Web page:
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Math Help - d(dy/dt)/dy

  1. #1
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    d(dy/dt)/dy

    Can someone please explain why \frac{\partial}{\partial y}(y'(x)), where y is a function of x, is necessarily zero? Is it because holding x in place forces y' to never change?
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    Re: d(dy/dt)/dy

    Hey phys251.

    Using the chain rule we get d/dy (y'(x)) = dy'(x)/dy * dy/dy = 0 * 1 = 0. I'm not sure if this answer suffices or not to answer your question, but the chain rule is always a good tool when you have these kinds of derivatives.
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    Re: d(dy/dt)/dy

    dy/dy is obvious, but I still don't get why dy'(x)/dy = d(dy/dx)/dy is zero.
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    Re: d(dy/dt)/dy

    Its a function of x so its like differentiating a constant.
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    Re: d(dy/dt)/dy

    Quote Originally Posted by chiro View Post
    Its a function of x so its like differentiating a constant.
    So, because the original equation was a partial, x remains constant, ergo y'(x) is constant too? If so, the partial with respect to y is definitely zero.
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    Re: d(dy/dt)/dy

    That is correct: since the expression doesn't involve y its like differentiating with respect to a constant term (which is zero).
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    Re: d(dy/dt)/dy

    Hi !

    Sorry to say : I don't agree with your line of reasoning
    Just look at the example in attachment and see that the result is not equal to zero.
    I let you think about for a while before giving the correct answer.
    Attached Thumbnails Attached Thumbnails d(dy/dt)/dy-example.jpg  
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    Re: d(dy/dt)/dy

    To finish what JJacquelin started: if y is not a function of x or related to x, then my post holds but yes y is related to x (so obvious once it is pointed out).

    You can use the inverse function theorem to make more specific claims.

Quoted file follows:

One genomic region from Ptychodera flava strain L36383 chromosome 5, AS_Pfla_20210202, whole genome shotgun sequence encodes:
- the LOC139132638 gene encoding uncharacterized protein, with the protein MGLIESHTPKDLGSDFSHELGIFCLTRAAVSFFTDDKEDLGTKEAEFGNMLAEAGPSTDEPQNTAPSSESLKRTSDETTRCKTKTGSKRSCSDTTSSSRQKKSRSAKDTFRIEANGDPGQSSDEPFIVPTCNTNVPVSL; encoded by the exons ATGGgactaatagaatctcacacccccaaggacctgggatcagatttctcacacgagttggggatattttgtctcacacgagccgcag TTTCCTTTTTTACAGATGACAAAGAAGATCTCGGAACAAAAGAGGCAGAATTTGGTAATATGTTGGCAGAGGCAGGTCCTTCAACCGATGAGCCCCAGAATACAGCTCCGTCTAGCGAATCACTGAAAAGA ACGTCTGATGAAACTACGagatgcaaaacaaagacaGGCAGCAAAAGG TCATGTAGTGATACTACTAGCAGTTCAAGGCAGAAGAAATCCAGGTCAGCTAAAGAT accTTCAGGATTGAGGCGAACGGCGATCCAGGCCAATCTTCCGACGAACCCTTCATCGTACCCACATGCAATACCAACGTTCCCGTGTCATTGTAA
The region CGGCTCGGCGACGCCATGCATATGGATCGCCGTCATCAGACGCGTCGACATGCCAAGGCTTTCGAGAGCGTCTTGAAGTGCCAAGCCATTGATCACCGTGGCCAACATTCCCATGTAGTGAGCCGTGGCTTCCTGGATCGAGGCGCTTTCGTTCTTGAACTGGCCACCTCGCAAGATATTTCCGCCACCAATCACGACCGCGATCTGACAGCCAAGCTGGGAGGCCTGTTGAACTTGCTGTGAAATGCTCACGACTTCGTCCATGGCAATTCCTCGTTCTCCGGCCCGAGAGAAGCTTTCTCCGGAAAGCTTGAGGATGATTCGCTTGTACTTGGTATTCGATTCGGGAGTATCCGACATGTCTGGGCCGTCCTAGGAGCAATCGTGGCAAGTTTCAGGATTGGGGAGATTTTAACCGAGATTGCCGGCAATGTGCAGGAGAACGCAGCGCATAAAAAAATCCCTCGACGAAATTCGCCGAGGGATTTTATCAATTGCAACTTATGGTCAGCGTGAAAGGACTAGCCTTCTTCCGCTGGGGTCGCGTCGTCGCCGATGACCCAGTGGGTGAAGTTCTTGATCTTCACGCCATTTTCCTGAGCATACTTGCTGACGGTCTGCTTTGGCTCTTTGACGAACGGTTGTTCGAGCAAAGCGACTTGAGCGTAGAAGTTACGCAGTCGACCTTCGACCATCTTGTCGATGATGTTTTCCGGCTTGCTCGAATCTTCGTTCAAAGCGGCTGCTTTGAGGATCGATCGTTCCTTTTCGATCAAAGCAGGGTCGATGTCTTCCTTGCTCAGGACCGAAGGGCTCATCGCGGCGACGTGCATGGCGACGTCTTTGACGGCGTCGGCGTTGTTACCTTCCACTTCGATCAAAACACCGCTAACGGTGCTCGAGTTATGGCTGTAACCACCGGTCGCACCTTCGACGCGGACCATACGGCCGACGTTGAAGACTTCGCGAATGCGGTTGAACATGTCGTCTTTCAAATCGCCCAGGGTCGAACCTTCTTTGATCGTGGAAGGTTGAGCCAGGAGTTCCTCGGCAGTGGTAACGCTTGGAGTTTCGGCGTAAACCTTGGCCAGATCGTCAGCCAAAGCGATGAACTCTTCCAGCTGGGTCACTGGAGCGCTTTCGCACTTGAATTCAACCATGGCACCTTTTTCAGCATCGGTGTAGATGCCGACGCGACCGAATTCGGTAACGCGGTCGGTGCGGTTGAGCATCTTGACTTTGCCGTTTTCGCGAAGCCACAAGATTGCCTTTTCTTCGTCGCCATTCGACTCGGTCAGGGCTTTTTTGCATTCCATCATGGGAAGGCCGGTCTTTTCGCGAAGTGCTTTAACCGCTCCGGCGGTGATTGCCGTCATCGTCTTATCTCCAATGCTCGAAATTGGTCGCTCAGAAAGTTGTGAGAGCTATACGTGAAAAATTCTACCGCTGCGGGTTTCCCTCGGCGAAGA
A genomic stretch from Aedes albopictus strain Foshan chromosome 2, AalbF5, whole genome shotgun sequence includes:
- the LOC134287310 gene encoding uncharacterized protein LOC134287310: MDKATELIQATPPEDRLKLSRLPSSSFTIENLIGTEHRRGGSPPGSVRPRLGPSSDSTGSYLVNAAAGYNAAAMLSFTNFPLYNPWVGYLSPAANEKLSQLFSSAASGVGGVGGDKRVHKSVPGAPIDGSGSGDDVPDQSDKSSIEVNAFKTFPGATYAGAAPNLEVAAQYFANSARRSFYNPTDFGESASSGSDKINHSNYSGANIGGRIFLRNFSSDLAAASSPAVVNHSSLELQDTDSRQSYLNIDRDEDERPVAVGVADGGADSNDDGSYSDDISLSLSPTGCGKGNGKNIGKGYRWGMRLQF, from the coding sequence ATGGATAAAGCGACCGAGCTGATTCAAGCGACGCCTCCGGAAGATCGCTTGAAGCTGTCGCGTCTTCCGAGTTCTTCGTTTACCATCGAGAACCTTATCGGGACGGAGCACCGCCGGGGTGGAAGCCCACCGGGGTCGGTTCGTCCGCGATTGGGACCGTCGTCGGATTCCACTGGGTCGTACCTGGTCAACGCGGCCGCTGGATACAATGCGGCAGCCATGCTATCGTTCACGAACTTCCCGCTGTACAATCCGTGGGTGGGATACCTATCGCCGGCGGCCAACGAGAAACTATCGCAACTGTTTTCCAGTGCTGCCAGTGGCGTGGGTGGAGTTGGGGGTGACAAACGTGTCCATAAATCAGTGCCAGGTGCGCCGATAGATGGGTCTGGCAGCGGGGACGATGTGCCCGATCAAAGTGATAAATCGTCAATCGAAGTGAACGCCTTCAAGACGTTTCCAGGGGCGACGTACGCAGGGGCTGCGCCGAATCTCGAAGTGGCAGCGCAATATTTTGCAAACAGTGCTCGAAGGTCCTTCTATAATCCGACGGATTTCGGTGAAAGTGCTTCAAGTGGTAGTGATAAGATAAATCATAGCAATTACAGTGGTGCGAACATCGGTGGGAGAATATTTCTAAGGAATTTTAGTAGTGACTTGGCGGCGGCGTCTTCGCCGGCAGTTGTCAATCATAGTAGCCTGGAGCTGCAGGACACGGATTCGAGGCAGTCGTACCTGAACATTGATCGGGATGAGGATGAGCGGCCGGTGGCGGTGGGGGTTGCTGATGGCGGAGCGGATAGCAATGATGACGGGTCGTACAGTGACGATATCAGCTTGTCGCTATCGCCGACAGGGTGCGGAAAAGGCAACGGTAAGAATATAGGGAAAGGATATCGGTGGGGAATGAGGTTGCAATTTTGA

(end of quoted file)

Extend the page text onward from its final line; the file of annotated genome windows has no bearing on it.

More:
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  9. #9
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    Re: d(dy/dt)/dy

    Quote Originally Posted by chiro View Post
    To finish what JJacquelin started: if y is not a function of x or related to x, then my post holds but yes y is related to x (so obvious once it is pointed out).
    Of course, if y is not a function of x or related to x then y'(x)=0 and there is no need for further discussion !
    The aim of my first post at arousing the controversy because the wording of the question was ambiguous.
    Introducing the partial derivative of (dy/dx) relatively to y suppose that dy/dx might be function of y, i.e.: dy/dx = f(x,y). There are many different manner to write f(x,y) and all are equal.
    For example, in the case y(x)=x
    f(x,y) = 2x, or f(x,y)=2sqrt(y), or f(x,y)=x+sqrt(y), or f(x,y)=2y/x, or etc.
    The partial derivative relatively of y is different for each one of these functions f(x,y). So, without more specification in the wording, the question is ambiguous.
    Among many possibilities, if we say : y(x) relates y to x as well as the inverse function x(y), then dy/dx is function of x which is function of y. Hence dy/dx is function of y. On this point of view, the formula for d(dy/dx)/dy is shown in attachment.
    Attached Thumbnails Attached Thumbnails d(dy/dt)/dy-derivatives-inverse-functions.jpg  
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